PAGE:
Professorships established by the Cluster
Zeynep Akata (since October 2019)
Zeynep Akata is interested in machine learning, which combines vision and language in the field of Explainable Artificial Intelligence (XAI): (1) How can deep learning methods be trained effectively when no, or only limited amounts of data are available. (2) How to explain decisions of AI systems in a way that makes them understandable to users without expert knowledge.
Jakob Macke (since May 2020)
Machine Learning in Science
Jakob Macke’s research goal is to accelerate scientific discovery using machine learning and artificial intelligence: He wants to develop computational methods that help scientists interpret empirical data and use them to discover and constrain theoretical models.
Robert Bamler (since November 2020)
Robert Bamler develops approximate algorithms that scale up Bayesian inference to large data sets and powerful probabilistic models. His research provides new tools for natural scientists, highly effective codecs for data compression, and the foundations for a new kind of equitable machine learning in decentralized networks.
Senior Professorship established by the Cluster
Wolfgang Spohn (since January 2019)
Wolfgang Spohn's areas of competence are epistemiology and philosophy of science, with a special focus on logic.
Professorships supported by the Cluster
Bob Williamson (starting March 2021)
I am interested in understanding and designing machine learning systems as a whole. To that end I am pursuing theoretical questions regarding machine learning problems and how they relate to each other.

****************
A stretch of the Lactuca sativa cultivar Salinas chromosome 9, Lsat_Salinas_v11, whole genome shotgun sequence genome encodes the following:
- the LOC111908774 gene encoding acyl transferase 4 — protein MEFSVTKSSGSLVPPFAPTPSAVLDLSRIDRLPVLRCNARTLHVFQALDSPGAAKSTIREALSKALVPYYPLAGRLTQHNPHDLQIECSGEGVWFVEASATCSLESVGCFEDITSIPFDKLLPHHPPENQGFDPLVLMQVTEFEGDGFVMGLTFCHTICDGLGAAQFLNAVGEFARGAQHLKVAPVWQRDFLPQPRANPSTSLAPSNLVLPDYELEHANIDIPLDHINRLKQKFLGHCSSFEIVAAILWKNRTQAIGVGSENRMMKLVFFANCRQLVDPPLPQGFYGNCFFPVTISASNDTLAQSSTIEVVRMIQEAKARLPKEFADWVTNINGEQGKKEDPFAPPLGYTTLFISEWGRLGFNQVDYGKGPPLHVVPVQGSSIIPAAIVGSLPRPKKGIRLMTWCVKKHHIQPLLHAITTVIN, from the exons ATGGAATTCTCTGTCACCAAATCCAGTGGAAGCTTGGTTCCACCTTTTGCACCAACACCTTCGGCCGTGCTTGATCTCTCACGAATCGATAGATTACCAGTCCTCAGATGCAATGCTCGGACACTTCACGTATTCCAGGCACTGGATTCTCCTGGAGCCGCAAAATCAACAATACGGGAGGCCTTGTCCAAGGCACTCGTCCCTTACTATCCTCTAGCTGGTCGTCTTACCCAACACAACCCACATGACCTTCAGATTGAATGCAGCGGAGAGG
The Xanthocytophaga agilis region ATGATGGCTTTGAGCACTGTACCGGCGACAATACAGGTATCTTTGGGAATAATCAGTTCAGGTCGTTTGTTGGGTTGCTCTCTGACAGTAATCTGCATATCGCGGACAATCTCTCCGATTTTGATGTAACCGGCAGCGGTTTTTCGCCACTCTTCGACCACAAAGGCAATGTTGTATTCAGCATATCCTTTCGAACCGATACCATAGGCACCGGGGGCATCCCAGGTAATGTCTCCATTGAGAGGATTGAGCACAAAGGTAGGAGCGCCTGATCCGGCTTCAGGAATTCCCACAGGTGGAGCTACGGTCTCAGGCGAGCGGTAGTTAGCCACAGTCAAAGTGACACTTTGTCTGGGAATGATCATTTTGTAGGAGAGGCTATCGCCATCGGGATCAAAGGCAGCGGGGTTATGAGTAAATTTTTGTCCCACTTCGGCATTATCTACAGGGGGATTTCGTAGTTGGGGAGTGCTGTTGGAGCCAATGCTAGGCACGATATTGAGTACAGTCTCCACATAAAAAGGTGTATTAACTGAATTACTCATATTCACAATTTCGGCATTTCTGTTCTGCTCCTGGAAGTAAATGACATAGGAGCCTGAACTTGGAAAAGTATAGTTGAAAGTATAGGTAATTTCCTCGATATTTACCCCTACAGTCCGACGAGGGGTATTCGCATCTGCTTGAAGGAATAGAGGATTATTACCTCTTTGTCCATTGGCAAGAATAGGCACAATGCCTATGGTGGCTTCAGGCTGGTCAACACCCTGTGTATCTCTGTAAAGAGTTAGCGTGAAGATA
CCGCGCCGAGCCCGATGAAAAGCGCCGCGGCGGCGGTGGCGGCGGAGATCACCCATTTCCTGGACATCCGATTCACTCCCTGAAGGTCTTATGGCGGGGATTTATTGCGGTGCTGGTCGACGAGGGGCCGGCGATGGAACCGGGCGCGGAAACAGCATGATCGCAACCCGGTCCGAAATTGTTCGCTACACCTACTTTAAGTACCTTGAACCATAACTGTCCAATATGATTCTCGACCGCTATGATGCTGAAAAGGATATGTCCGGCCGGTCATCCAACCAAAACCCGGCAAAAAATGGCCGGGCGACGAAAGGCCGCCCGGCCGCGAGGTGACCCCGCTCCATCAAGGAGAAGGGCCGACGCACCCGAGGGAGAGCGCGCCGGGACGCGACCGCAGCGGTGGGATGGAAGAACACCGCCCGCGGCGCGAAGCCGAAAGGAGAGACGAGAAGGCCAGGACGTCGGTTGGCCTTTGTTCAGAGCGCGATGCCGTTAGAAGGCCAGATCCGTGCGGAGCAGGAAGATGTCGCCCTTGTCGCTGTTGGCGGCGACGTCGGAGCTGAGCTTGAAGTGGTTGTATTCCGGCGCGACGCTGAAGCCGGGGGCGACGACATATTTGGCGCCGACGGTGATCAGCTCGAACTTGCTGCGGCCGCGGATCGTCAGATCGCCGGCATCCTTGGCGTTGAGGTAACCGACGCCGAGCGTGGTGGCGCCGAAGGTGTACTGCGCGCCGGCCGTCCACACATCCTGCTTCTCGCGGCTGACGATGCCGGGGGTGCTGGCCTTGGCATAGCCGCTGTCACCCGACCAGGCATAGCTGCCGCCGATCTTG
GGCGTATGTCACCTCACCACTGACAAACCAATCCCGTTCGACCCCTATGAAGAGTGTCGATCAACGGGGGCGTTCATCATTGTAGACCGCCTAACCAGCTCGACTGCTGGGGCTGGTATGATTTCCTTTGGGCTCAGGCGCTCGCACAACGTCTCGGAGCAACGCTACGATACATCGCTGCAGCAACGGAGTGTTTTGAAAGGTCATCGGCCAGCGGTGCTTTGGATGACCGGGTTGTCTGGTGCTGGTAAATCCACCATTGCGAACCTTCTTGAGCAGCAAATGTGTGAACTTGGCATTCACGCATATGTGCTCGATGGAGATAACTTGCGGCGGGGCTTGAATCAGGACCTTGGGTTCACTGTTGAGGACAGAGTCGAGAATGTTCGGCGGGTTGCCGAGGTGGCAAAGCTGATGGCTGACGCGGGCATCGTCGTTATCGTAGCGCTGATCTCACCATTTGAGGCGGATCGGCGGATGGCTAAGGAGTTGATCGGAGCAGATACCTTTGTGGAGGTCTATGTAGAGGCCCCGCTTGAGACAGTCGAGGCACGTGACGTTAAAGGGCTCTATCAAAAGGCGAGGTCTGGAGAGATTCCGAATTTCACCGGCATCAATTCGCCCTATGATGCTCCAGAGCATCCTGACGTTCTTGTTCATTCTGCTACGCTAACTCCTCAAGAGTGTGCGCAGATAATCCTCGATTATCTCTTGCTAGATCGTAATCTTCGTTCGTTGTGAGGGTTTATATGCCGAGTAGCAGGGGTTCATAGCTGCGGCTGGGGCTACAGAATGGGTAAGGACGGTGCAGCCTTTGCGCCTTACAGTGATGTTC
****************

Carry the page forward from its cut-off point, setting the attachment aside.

Manfred Claassen (since January 2020)
Clinical Bioinformatics at the Medical Faculty of the University of Tübingen
Manfred Claassen uses machine learning for single-cell biology in health and disease.
Setareh Maghsudi (since October 2020)
Decision Making at the Department of Computer Science at the University of Tübingen
Setareh Maghsudi's research focuses on developing decision-making strategies under uncertainty, conflict, and communications constraints, with future-looking applications such as the Internet of Things.
Peter Ochs (since September 2020)
Mathematical Optimization Group at the Department of Mathematics at the University of Tübingen
The goal of the Mathematical Optimization Group is the development and analysis of efficient algorithms for non-smooth optimization problems, which are motivated by applications in Image Processing, Computer Vision, Machine Learning and Statistics.